By DAVE GUSSOW, Times Technology Editor
© St. Petersburg Times, published January 3, 2000
Paul Horn, who directs IBM's team of 3,000 researchers worldwide, has an insider's view of technology's evolution into the 21st century.
His company is focusing on two major areas for development. "Pervasive computing" will take technology off the desktop and into an array of gadgets, such as cell phones, that will link us to a network in our everyday lives. And "deep computing" increases the power of machines to unprecedented levels. Last month, IBM unveiled a project called Deep Gene that will create a computer 500 times faster than anything available today. Its mission: unlock the secrets of the human body, potentially assisting understanding of diseases.
Horn recently talked to Tech Times about the course of technology. Here are excerpts:
Q. You have predicted that the PC will lose its throne to handheld and embedded devices. Do you have an idea of how and when that might happen?
Horn: The PC isn't going to go away, so don't think of a death knell for PCs. We're beyond a lot of eras and that doesn't mean the technology doesn't still exist.
The point is that other devices are going to be rapidly playing bigger and bigger roles.
Have you seen the IBM micro-drive? It's this little disk drive that's a little bigger than a quarter, and it goes in digital cameras and potentially all sorts of pervasive devices. Now, that drive pushes this technology harder and faster than the drives that go into PCs because it's smaller, so you've got to get more bits down on a smaller space. It's got to be shock-resistant cause it's going into cameras and all sorts of things. It's got to have low power because it's in devices that aren't connected to some big power line all the time, so in many ways that device is pushing our disk technology faster than the devices that go into your PC. Lots of those things are today getting pushed by what we call the pervasive devices, these things that you carry around with you, at least as much if not more than by the PC.
Q. The reliability of technology is not particularly good. How did the '90s change user-friendliness, and what do you see coming up?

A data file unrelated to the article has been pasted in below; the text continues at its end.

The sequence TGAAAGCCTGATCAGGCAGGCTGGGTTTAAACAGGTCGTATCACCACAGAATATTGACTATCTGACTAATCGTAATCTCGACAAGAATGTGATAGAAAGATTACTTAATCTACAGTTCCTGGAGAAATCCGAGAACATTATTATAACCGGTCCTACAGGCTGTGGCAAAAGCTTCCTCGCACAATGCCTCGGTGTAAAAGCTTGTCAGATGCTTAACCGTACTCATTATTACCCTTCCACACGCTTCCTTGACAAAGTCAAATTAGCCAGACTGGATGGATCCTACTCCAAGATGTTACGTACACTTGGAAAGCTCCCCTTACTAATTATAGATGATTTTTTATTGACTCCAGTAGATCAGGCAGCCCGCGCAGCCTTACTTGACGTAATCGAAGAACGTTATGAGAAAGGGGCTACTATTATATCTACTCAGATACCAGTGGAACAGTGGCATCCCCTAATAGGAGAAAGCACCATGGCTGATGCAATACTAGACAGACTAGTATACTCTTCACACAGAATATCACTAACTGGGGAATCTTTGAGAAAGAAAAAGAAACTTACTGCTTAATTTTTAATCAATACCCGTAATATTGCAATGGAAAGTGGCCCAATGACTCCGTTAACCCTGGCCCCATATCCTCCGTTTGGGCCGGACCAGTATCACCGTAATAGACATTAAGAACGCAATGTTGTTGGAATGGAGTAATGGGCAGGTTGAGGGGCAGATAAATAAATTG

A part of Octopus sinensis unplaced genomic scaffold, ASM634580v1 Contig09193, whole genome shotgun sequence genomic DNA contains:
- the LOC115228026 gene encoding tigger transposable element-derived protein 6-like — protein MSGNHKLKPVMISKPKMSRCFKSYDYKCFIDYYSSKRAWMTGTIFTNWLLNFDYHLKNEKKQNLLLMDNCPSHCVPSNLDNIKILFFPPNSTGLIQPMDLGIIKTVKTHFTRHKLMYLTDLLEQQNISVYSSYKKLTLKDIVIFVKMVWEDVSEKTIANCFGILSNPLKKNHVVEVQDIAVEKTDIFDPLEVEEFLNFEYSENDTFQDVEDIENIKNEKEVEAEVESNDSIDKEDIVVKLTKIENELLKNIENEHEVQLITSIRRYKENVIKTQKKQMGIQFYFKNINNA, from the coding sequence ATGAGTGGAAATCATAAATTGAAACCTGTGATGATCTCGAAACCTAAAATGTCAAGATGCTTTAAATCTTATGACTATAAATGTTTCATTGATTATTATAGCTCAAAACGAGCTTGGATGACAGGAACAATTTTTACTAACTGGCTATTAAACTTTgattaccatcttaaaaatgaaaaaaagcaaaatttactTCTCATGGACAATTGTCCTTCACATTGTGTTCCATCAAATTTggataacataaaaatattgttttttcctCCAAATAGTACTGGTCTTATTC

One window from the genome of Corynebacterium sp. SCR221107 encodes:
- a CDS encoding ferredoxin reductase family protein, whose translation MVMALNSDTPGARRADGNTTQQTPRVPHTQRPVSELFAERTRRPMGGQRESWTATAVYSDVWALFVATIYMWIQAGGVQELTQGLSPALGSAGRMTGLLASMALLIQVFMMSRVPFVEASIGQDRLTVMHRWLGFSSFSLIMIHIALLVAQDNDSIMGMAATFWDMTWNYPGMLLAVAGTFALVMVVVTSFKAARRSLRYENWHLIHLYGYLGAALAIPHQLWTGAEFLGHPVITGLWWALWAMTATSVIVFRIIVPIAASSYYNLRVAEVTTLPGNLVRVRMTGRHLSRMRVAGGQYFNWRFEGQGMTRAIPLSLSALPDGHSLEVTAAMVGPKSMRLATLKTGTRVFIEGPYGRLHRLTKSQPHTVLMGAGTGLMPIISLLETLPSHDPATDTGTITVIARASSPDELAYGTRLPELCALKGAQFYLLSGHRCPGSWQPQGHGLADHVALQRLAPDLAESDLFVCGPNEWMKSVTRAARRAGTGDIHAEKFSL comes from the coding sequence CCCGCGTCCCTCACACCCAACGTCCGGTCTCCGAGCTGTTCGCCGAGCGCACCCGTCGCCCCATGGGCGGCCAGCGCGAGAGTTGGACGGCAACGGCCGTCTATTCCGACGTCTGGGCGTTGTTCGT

Horn: My hope for the next decade is that where we took little baby steps in the last 10 years we're going to take some very big ones. So you'll start to see new technologies like natural language being more important, making it easier for you to interact without . . . keyboards, without ALT-CONTROL-DELETE if you want to stop something, without having to know this morass of things to make the PC work the way it does. And I suspect it will be with much more appliancelike devices, simpler, more special-purpose, more special-function, and just very easy to use.
Q. One of the things your lab is working on is interfaces that are almost personalized, that the computer would recognize a child user versus an adult user and respond to that.
Horn: Once you start to have the systems be a little bit smart, then they can look at what you're doing on the computer and it can determine whether you need more help or need less help, the level of sophistication of the operations you're doing, and it can provide you with a set of information that's tailored to your immediate usage characteristics. It can learn about you. Furthermore, it can keep a memory of that so the next time you log on, it knows this is a sophisticated user or this is a beginning user. And it will start to give you more advice or less advice, depending on your needs.
Q. Some of the issues involving pervasive technology may affect individual privacy rights. The industry, especially the online industry, has a spotty record on protecting personal information. How does the industry build trust with the public on protecting privacy rights, and how much of a concern are privacy rights for people such as yourself who are developing the technology?
Horn: I think it's a huge issue, and it's a bigger issue in different parts of the world. It's right now a very, very serious issue in Europe and has been. The public has been more willing to take chances with their privacy in the United States, but frankly, your statement that online companies haven't done a very good job of this is right on the money.
Now, what can be done? From a technology point of view, since we've been focused on this issue, we're providing things like ways for companies to control, or parents to control, access to Web sites, or to have control of what kind of information gets stored, let's say, about who has been on what Web site. So there's sort of a set of underlying technology that will enable a company to provide and guarantee to its customers that they are going to protect their privacy rights.